The adage about only eating oysters in months with an “R” in the name goes back at least 4,000 years, research shows.
An analysis of a large shell ring off Georgia’s coast reveals that the ancient inhabitants of St. Catherines Island limited their oyster harvest to the non-summer months.
How do scientists know when islanders were collecting oysters? They measure parasitic snails.
Snails known as impressed odostomes, Boonea impressa, are common parasites of oysters, latching onto a shell and inserting a stylus to slurp the soft insides. Because the snail has a predictable 12-month life cycle, its length at death offers a reliable estimate of when the oyster host died. This allowed researchers to use it as a tiny seasonal clock for when people collected and ate oysters in the past.
Stowaways on discarded oyster shells, the snails offer new insights into an old question about the shell rings that dot the coasts of Florida, Georgia, South Carolina, and Mississippi.
“People have been debating the purpose of these shell rings for a very long time,” says Nicole Cannarozzi, collection manager of environmental archaeology at the Florida Museum of Natural History at the University of Florida and lead author of the paper, published in PLOS ONE.
“Were they everyday food waste heaps? Temporary communal feasting sites? Or perhaps a combination? Understanding the seasonality of the rings sheds new light on their function.”
Cannarozzi and coauthor Michal Kowalewski, chair of invertebrate paleontology, analyzed oysters and snails from a 230-foot-wide, 4,300-year-old shell ring on St. Catherines Island and compared them with live oysters and snails.
They found that island inhabitants were primarily harvesting oysters during late fall, winter, and spring, which also suggested the presence of people on the island tapered off during the summer.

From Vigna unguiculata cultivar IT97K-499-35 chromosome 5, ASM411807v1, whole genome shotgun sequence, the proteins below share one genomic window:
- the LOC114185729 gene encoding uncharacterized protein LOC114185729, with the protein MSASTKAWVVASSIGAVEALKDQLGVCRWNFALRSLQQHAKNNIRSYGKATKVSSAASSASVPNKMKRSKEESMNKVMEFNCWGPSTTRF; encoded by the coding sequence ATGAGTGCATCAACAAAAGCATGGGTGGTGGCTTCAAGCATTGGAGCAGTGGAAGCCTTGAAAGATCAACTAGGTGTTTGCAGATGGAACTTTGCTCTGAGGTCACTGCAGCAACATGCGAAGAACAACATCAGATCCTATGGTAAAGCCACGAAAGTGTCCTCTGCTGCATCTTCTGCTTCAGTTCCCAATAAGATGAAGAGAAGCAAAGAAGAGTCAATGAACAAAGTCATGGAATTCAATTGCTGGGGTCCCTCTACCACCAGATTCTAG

The seasonality of the shell ring may be one of the earliest records of sustainable harvesting, Cannarozzi says. Oysters in the Southeast spawn from May to October, and avoiding oyster collection in the summer may help replenish their numbers.
“It’s important to look at how oysters have lived in their environment over time, especially because they are on the decline worldwide,” she says. “This type of data can give us good information about their ecology, how other organisms interact with them, the health of oyster populations, and, on a grander scale, the health of coastal ecosystems.”
Using impressed odostomes to gauge what time of year oysters were harvested offers an independent way to assess ancient patterns of oyster gathering, Cannarozzi says. This approach can complement other archaeological methods, including stable isotope analysis and examining shell growth rings.
Kowalewski says researchers could apply the method to other marine invertebrate studies if the “timepiece” organism’s life cycle meets several key requirements.
“If you have species with a lifespan of one year or less, consistent growth patterns and predictable spawning behavior, you could potentially use them as clocks as well,” he says. “We might be able to use this type of strategy to reconstruct population dynamics or the natural history of various species, especially those that are extinct.”
“People have affected the distributions, life cycles, and numbers of organisms over time,” Cannarozzi says. “Understanding how people in the past interacted with and influenced their environment can inform our conservation efforts today.”
Source: University of Florida